47 relations: Altitude, Amsterdam Ordnance Datum, Arithmetic mean, Chimborazo, Contour line, Digital elevation model, Earth, Equatorial bulge, Equipotential, Geodesy, Geodetic datum, Geographic information system, Geography, Geoid, Geopotential height, Gravity, Greek language, GTOPO30, Height, Hypsometry, Lapse rate, List of European cities by elevation, List of highest mountains on Earth, List of highest towns by country, List of the highest major summits of North America, Location, Map, Mars, Mount Everest, Normalhöhennull, North America, North American Vertical Datum of 1988, Orthometric height, Physical geography, Raster graphics, Sea level, Sea Level Datum of 1929, Spacecraft, Temperature, Three-dimensional space, Topographic isolation, Topographic map, Topographic prominence, Topography, Troposphere, Venus, Vertical pressure variation.
Altitude or height (sometimes known as depth) is defined based on the context in which it is used (aviation, geometry, geographical survey, sport, atmospheric pressure, and many more).
Amsterdam Ordnance Datum or Normaal Amsterdams Peil (NAP) is a vertical datum in use in large parts of Western Europe.
In mathematics and statistics, the arithmetic mean (stress on third syllable of "arithmetic"), or simply the mean or average when the context is clear, is the sum of a collection of numbers divided by the number of numbers in the collection.
Chimborazo is a currently inactive stratovolcano in the Cordillera Occidental range of the Andes.
A contour line (also isocline, isopleth, isarithm, or equipotential curve) of a function of two variables is a curve along which the function has a constant value, so that the curve joins points of equal value.
A digital elevation model (DEM) is a 3D CG representation of a terrain's surface – commonly of a planet (e.g. Earth), moon, or asteroid – created from a terrain's elevation data.
Earth is the third planet from the Sun and the only astronomical object known to harbor life.
An equatorial bulge is a difference between the equatorial and polar diameters of a planet, due to the force exerted by its rotation.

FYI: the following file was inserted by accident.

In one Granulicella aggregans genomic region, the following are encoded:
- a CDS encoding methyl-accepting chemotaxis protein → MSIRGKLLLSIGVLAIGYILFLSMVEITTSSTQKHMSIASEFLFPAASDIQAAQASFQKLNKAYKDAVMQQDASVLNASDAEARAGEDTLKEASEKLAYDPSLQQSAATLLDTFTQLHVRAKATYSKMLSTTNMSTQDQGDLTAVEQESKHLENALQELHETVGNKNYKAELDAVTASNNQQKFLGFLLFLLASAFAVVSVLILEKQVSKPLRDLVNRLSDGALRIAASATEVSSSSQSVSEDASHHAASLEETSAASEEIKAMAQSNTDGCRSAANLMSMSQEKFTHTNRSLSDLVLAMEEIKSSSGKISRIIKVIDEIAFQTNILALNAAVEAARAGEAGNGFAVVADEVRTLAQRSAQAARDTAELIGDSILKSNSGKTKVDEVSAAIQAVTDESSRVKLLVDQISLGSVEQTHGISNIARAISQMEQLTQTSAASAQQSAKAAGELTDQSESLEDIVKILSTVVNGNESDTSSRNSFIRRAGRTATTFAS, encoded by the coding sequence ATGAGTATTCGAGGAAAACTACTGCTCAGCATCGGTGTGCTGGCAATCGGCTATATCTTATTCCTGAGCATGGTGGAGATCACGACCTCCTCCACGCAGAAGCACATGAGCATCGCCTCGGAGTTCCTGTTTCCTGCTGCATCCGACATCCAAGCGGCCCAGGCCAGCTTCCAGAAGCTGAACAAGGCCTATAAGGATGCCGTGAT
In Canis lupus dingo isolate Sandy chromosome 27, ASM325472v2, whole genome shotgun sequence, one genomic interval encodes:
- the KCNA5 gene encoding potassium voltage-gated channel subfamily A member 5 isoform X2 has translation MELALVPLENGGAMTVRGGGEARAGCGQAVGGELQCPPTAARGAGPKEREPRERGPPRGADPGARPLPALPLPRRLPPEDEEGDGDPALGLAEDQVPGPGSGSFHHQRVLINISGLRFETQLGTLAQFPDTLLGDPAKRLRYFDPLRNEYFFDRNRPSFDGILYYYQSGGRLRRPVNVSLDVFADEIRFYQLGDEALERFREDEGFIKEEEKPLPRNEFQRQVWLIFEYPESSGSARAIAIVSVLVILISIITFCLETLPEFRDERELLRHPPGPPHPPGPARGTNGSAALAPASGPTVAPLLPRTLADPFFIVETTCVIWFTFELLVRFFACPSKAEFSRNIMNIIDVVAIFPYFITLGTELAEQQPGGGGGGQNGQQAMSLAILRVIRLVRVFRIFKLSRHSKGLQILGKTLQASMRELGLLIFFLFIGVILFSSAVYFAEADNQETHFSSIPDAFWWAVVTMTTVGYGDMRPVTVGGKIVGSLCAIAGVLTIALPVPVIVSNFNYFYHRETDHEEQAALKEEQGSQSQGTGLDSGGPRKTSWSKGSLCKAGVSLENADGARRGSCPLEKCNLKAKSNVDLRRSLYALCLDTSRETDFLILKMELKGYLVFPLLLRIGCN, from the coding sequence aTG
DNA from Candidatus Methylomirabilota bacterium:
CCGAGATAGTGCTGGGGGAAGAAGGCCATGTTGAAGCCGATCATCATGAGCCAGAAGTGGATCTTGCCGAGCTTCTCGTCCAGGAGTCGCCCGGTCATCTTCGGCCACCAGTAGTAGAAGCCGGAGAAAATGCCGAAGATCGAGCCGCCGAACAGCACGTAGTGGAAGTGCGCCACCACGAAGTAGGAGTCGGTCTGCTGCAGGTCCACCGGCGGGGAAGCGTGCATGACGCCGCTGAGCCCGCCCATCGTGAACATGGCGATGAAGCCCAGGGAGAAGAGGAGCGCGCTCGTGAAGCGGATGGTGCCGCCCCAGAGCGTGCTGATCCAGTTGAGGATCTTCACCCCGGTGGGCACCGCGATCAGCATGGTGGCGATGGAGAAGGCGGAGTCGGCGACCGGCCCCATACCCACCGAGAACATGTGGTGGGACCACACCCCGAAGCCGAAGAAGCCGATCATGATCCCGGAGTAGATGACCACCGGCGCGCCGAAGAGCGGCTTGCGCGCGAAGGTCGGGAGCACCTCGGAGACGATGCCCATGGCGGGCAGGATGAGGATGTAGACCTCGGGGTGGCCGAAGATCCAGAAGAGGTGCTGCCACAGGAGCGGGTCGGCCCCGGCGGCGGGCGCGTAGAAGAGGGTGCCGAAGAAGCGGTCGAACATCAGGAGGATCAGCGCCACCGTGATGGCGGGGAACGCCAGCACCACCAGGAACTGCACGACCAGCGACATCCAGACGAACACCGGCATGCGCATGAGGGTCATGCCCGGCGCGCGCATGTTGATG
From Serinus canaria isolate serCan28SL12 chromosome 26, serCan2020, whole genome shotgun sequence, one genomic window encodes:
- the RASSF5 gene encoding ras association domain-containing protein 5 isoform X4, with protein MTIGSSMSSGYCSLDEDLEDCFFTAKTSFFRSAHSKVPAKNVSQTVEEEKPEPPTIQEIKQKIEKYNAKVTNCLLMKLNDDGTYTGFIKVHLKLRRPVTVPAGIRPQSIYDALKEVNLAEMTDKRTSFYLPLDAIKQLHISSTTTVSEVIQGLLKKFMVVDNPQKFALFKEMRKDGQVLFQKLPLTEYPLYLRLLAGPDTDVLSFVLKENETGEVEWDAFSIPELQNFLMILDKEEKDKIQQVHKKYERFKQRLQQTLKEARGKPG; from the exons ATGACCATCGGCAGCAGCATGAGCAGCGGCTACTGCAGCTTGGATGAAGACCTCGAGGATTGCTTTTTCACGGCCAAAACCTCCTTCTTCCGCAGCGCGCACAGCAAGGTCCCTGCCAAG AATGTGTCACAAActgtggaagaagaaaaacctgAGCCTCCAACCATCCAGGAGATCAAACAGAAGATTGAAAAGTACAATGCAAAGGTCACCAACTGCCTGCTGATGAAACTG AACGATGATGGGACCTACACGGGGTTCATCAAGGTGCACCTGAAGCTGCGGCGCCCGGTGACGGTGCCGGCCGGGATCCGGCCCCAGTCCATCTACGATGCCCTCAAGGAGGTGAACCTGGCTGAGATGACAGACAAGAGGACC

Equipotential or isopotential in mathematics and physics refers to a region in space where every point in it is at the same potential.
Geodesy, also known as geodetics, is the earth science of accurately measuring and understanding three of Earth's fundamental properties: its geometric shape, orientation in space, and gravitational field.
A geodetic datum or geodetic system is a coordinate system, and a set of reference points, used to locate places on the Earth (or similar objects).
A geographic information system (GIS) is a system designed to capture, store, manipulate, analyze, manage, and present spatial or geographic data.
Geography (from Greek γεωγραφία, geographia, literally "earth description") is a field of science devoted to the study of the lands, the features, the inhabitants, and the phenomena of Earth.
The geoid is the shape that the surface of the oceans would take under the influence of Earth's gravity and rotation alone, in the absence of other influences such as winds and tides.
Geopotential height is a vertical coordinate referenced to Earth's mean sea level, an adjustment to geometric height (elevation above mean sea level) using the variation of gravity with latitude and elevation.
Gravity, or gravitation, is a natural phenomenon by which all things with mass or energy—including planets, stars, galaxies, and even light—are brought toward (or gravitate toward) one another.
Greek (Modern Greek: ελληνικά, elliniká, "Greek", ελληνική γλώσσα, ellinikí glóssa, "Greek language") is an independent branch of the Indo-European family of languages, native to Greece and other parts of the Eastern Mediterranean and the Black Sea.
GTOPO30 is a digital elevation model for the world, developed by USGS.
Height is the measure of vertical distance, either how "tall" something or someone is, or how "high" the position is.
Hypsometry (from Greek ὕψος, hupsos, "height" and μέτρον, metron, "measure") is the measurement of land elevation relative to sea level.